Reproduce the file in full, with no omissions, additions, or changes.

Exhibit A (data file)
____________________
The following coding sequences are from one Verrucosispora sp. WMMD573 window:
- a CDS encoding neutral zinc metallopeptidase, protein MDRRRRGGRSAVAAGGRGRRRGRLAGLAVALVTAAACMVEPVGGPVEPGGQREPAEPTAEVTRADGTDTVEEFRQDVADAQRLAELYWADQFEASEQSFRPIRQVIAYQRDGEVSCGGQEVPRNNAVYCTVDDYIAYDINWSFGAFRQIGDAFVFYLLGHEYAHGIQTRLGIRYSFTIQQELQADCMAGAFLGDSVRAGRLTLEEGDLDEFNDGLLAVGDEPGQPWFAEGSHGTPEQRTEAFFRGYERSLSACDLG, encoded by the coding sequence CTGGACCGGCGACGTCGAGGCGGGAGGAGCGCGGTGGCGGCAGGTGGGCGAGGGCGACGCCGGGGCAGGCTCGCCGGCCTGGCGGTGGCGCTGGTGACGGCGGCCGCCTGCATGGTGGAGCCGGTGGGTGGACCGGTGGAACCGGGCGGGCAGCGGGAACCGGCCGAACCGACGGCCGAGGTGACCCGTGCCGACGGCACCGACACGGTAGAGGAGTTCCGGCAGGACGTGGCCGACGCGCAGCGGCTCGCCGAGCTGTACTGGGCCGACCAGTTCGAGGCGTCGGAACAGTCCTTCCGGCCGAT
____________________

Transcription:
The following coding sequences are from one Verrucosispora sp. WMMD573 window:
- a CDS encoding neutral zinc metallopeptidase, protein MDRRRRGGRSAVAAGGRGRRRGRLAGLAVALVTAAACMVEPVGGPVEPGGQREPAEPTAEVTRADGTDTVEEFRQDVADAQRLAELYWADQFEASEQSFRPIRQVIAYQRDGEVSCGGQEVPRNNAVYCTVDDYIAYDINWSFGAFRQIGDAFVFYLLGHEYAHGIQTRLGIRYSFTIQQELQADCMAGAFLGDSVRAGRLTLEEGDLDEFNDGLLAVGDEPGQPWFAEGSHGTPEQRTEAFFRGYERSLSACDLG, encoded by the coding sequence CTGGACCGGCGACGTCGAGGCGGGAGGAGCGCGGTGGCGGCAGGTGGGCGAGGGCGACGCCGGGGCAGGCTCGCCGGCCTGGCGGTGGCGCTGGTGACGGCGGCCGCCTGCATGGTGGAGCCGGTGGGTGGACCGGTGGAACCGGGCGGGCAGCGGGAACCGGCCGAACCGACGGCCGAGGTGACCCGTGCCGACGGCACCGACACGGTAGAGGAGTTCCGGCAGGACGTGGCCGACGCGCAGCGGCTCGCCGAGCTGTACTGGGCCGACCAGTTCGAGGCGTCGGAACAGTCCTTCCGGCCGAT